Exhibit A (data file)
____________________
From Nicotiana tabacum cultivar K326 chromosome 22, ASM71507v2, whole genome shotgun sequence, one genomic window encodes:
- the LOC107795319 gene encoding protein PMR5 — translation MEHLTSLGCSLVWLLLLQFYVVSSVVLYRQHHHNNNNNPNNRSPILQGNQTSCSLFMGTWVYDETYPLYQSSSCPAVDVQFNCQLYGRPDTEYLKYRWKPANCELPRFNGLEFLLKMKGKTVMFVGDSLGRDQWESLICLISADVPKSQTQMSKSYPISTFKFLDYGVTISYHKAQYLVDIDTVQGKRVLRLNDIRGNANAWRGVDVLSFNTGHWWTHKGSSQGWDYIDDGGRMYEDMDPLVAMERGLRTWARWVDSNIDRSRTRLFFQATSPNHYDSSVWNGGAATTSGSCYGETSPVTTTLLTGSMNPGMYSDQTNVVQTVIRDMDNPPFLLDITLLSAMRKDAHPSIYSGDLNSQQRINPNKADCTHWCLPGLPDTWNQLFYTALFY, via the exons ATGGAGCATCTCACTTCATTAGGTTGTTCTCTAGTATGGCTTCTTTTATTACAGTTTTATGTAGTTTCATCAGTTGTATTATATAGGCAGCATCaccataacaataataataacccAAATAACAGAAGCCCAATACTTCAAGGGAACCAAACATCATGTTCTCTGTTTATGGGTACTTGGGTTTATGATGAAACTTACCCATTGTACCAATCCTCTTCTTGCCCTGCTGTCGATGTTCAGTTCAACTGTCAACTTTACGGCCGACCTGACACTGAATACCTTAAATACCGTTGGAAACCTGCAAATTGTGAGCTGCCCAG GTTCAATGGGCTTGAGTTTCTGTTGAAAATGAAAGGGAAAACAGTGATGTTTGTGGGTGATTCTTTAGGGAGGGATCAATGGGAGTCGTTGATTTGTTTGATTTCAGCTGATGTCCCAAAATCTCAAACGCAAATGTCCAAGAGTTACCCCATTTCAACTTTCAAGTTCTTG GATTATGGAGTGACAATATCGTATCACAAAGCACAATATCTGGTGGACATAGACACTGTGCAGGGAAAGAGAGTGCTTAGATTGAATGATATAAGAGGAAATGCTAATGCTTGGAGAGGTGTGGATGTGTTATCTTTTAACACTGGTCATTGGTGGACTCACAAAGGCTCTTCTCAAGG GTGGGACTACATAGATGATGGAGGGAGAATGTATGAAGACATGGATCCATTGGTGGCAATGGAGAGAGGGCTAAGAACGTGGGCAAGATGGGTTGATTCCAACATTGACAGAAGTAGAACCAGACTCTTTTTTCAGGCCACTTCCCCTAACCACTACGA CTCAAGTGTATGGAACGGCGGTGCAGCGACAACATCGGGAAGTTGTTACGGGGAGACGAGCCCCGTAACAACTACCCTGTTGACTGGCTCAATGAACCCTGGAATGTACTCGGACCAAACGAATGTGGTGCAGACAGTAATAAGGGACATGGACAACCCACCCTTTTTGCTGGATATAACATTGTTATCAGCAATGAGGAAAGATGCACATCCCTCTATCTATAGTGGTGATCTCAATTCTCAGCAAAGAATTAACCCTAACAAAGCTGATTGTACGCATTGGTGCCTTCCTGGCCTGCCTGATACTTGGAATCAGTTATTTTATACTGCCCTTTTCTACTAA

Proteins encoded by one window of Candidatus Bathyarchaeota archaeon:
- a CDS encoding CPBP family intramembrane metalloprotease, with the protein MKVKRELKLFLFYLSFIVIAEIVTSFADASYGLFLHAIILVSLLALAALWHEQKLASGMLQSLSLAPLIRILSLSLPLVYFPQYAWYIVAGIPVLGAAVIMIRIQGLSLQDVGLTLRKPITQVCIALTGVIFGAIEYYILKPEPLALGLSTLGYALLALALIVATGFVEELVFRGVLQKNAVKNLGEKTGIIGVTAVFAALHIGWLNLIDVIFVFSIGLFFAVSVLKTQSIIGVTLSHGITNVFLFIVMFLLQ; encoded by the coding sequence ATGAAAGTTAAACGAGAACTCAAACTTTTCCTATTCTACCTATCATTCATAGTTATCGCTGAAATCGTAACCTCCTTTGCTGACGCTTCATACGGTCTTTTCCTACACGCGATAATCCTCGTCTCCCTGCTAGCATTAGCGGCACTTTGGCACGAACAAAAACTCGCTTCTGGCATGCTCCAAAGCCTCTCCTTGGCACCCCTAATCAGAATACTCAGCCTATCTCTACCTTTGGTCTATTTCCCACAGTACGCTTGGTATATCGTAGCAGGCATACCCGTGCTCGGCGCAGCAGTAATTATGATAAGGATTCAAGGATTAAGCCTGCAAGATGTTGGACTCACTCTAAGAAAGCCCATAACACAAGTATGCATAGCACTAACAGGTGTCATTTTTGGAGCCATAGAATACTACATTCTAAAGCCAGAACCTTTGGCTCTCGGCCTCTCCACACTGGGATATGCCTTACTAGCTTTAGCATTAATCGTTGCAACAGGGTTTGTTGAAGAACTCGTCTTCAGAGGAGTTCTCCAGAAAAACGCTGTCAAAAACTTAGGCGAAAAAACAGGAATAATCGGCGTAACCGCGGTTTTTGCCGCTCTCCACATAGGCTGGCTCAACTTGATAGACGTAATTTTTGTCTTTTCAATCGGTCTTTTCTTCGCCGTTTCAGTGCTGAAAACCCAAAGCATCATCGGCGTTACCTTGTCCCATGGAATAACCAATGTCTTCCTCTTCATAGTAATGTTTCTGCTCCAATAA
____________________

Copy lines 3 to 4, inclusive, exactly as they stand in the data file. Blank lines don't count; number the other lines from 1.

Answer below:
Proteins encoded by one window of Candidatus Bathyarchaeota archaeon:
- a CDS encoding CPBP family intramembrane metalloprotease, with the protein MKVKRELKLFLFYLSFIVIAEIVTSFADASYGLFLHAIILVSLLALAALWHEQKLASGMLQSLSLAPLIRILSLSLPLVYFPQYAWYIVAGIPVLGAAVIMIRIQGLSLQDVGLTLRKPITQVCIALTGVIFGAIEYYILKPEPLALGLSTLGYALLALALIVATGFVEELVFRGVLQKNAVKNLGEKTGIIGVTAVFAALHIGWLNLIDVIFVFSIGLFFAVSVLKTQSIIGVTLSHGITNVFLFIVMFLLQ; encoded by the coding sequence ATGAAAGTTAAACGAGAACTCAAACTTTTCCTATTCTACCTATCATTCATAGTTATCGCTGAAATCGTAACCTCCTTTGCTGACGCTTCATACGGTCTTTTCCTACACGCGATAATCCTCGTCTCCCTGCTAGCATTAGCGGCACTTTGGCACGAACAAAAACTCGCTTCTGGCATGCTCCAAAGCCTCTCCTTGGCACCCCTAATCAGAATACTCAGCCTATCTCTACCTTTGGTCTATTTCCCACAGTACGCTTGGTATATCGTAGCAGGCATACCCGTGCTCGGCGCAGCAGTAATTATGATAAGGATTCAAGGATTAAGCCTGCAAGATGTTGGACTCACTCTAAGAAAGCCCATAACACAAGTATGCATAGCACTAACAGGTGTCATTTTTGGAGCCATAGAATACTACATTCTAAAGCCAGAACCTTTGGCTCTCGGCCTCTCCACACTGGGATATGCCTTACTAGCTTTAGCATTAATCGTTGCAACAGGGTTTGTTGAAGAACTCGTCTTCAGAGGAGTTCTCCAGAAAAACGCTGTCAAAAACTTAGGCGAAAAAACAGGAATAATCGGCGTAACCGCGGTTTTTGCCGCTCTCCACATAGGCTGGCTCAACTTGATAGACGTAATTTTTGTCTTTTCAATCGGTCTTTTCTTCGCCGTTTCAGTGCTGAAAACCCAAAGCATCATCGGCGTTACCTTGTCCCATGGAATAACCAATGTCTTCCTCTTCATAGTAATGTTTCTGCTCCAATAA